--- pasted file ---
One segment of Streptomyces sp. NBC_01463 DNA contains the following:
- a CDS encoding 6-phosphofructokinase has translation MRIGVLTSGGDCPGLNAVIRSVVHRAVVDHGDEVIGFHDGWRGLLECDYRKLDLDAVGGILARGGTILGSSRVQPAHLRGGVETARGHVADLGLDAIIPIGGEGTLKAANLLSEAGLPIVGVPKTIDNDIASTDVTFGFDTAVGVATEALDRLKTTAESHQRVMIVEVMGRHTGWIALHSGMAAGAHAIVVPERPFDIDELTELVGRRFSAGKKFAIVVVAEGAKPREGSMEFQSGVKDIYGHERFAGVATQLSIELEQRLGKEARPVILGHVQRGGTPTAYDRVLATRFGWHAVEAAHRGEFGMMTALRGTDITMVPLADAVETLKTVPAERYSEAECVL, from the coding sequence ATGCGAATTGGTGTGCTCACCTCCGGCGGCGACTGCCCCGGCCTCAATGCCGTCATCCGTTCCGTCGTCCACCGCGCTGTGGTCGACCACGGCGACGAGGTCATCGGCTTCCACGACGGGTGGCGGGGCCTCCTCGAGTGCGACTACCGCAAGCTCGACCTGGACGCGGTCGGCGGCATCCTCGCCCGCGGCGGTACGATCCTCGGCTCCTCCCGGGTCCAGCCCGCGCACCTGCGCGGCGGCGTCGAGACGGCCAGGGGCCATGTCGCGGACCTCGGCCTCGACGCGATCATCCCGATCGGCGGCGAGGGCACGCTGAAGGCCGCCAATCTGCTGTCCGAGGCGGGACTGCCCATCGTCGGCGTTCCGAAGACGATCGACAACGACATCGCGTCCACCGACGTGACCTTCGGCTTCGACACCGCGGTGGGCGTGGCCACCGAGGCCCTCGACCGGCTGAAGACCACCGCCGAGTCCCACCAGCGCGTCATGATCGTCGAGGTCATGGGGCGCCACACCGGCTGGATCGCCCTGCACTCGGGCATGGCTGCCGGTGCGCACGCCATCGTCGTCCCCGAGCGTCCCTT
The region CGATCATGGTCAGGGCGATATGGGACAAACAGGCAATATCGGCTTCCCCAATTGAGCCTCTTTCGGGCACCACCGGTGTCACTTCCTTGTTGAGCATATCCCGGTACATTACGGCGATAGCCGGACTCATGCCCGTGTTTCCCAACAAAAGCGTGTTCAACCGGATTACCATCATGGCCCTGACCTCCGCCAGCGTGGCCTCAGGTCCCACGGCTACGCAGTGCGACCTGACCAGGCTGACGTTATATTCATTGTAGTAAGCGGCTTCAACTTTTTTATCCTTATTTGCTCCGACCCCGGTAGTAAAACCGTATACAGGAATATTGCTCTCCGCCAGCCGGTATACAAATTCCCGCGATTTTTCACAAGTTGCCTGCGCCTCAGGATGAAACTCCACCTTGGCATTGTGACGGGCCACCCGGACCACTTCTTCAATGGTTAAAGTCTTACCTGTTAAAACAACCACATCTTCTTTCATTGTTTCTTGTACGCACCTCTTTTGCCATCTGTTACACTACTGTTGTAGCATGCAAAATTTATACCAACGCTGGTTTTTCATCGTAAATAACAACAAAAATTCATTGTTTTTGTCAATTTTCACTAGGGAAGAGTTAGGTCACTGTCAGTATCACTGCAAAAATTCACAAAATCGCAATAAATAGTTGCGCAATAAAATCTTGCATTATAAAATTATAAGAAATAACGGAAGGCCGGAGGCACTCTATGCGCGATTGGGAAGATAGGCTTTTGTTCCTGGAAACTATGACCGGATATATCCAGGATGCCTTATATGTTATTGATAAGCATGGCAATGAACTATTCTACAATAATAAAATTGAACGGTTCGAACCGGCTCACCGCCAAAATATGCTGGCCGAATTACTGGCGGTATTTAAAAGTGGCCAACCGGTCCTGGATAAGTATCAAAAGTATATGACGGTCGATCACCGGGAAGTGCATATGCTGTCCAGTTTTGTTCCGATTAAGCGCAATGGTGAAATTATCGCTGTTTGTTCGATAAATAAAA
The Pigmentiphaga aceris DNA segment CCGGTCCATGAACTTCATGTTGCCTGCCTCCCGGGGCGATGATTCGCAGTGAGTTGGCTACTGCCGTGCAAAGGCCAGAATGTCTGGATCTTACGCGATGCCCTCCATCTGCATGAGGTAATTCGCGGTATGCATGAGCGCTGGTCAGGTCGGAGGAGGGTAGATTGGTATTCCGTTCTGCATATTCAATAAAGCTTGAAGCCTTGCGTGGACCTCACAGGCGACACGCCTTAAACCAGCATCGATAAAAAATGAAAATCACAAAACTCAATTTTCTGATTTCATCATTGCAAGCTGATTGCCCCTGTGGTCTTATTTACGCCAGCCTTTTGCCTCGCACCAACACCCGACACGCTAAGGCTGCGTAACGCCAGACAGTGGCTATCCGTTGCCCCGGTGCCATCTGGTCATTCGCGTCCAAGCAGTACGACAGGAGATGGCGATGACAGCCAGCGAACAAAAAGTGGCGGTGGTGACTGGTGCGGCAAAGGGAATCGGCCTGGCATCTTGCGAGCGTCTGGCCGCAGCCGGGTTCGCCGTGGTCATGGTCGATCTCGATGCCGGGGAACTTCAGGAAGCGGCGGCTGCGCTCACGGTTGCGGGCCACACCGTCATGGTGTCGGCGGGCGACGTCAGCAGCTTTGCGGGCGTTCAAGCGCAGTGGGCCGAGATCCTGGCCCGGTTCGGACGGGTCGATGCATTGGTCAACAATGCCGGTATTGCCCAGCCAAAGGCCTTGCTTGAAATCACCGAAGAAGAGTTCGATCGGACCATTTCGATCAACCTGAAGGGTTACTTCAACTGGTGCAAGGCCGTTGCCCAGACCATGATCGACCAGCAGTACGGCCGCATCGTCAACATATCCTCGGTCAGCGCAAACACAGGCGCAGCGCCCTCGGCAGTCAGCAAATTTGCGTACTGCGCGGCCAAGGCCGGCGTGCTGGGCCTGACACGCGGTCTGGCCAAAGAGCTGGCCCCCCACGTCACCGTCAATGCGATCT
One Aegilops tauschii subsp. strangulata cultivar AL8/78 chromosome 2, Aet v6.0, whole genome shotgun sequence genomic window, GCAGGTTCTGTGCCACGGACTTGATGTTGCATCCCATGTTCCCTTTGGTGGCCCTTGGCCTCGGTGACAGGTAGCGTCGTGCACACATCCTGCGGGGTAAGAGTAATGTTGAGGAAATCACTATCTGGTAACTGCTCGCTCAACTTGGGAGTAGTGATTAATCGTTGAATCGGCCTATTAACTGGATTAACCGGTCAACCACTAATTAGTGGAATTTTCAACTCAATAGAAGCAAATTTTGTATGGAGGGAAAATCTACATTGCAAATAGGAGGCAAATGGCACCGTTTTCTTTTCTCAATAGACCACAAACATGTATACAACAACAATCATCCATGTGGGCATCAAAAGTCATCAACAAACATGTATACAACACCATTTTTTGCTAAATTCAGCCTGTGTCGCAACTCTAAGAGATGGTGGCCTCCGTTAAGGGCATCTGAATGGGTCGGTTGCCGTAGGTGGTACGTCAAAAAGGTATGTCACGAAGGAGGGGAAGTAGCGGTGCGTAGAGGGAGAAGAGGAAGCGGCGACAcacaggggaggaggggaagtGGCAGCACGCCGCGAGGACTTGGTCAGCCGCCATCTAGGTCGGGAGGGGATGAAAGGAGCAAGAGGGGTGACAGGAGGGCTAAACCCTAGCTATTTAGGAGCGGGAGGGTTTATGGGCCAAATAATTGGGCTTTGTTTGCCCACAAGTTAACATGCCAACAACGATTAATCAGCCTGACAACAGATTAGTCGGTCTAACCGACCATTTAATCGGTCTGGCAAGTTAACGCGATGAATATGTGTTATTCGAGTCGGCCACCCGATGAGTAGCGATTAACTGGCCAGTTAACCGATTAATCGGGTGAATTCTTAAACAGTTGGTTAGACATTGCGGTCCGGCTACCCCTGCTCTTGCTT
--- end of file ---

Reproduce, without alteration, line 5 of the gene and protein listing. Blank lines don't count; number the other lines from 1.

One Aegilops tauschii subsp. strangulata cultivar AL8/78 chromosome 2, Aet v6.0, whole genome shotgun sequence genomic window, GCAGGTTCTGTGCCACGGACTTGATGTTGCATCCCATGTTCCCTTTGGTGGCCCTTGGCCTCGGTGACAGGTAGCGTCGTGCACACATCCTGCGGGGTAAGAGTAATGTTGAGGAAATCACTATCTGGTAACTGCTCGCTCAACTTGGGAGTAGTGATTAATCGTTGAATCGGCCTATTAACTGGATTAACCGGTCAACCACTAATTAGTGGAATTTTCAACTCAATAGAAGCAAATTTTGTATGGAGGGAAAATCTACATTGCAAATAGGAGGCAAATGGCACCGTTTTCTTTTCTCAATAGACCACAAACATGTATACAACAACAATCATCCATGTGGGCATCAAAAGTCATCAACAAACATGTATACAACACCATTTTTTGCTAAATTCAGCCTGTGTCGCAACTCTAAGAGATGGTGGCCTCCGTTAAGGGCATCTGAATGGGTCGGTTGCCGTAGGTGGTACGTCAAAAAGGTATGTCACGAAGGAGGGGAAGTAGCGGTGCGTAGAGGGAGAAGAGGAAGCGGCGACAcacaggggaggaggggaagtGGCAGCACGCCGCGAGGACTTGGTCAGCCGCCATCTAGGTCGGGAGGGGATGAAAGGAGCAAGAGGGGTGACAGGAGGGCTAAACCCTAGCTATTTAGGAGCGGGAGGGTTTATGGGCCAAATAATTGGGCTTTGTTTGCCCACAAGTTAACATGCCAACAACGATTAATCAGCCTGACAACAGATTAGTCGGTCTAACCGACCATTTAATCGGTCTGGCAAGTTAACGCGATGAATATGTGTTATTCGAGTCGGCCACCCGATGAGTAGCGATTAACTGGCCAGTTAACCGATTAATCGGGTGAATTCTTAAACAGTTGGTTAGACATTGCGGTCCGGCTACCCCTGCTCTTGCTT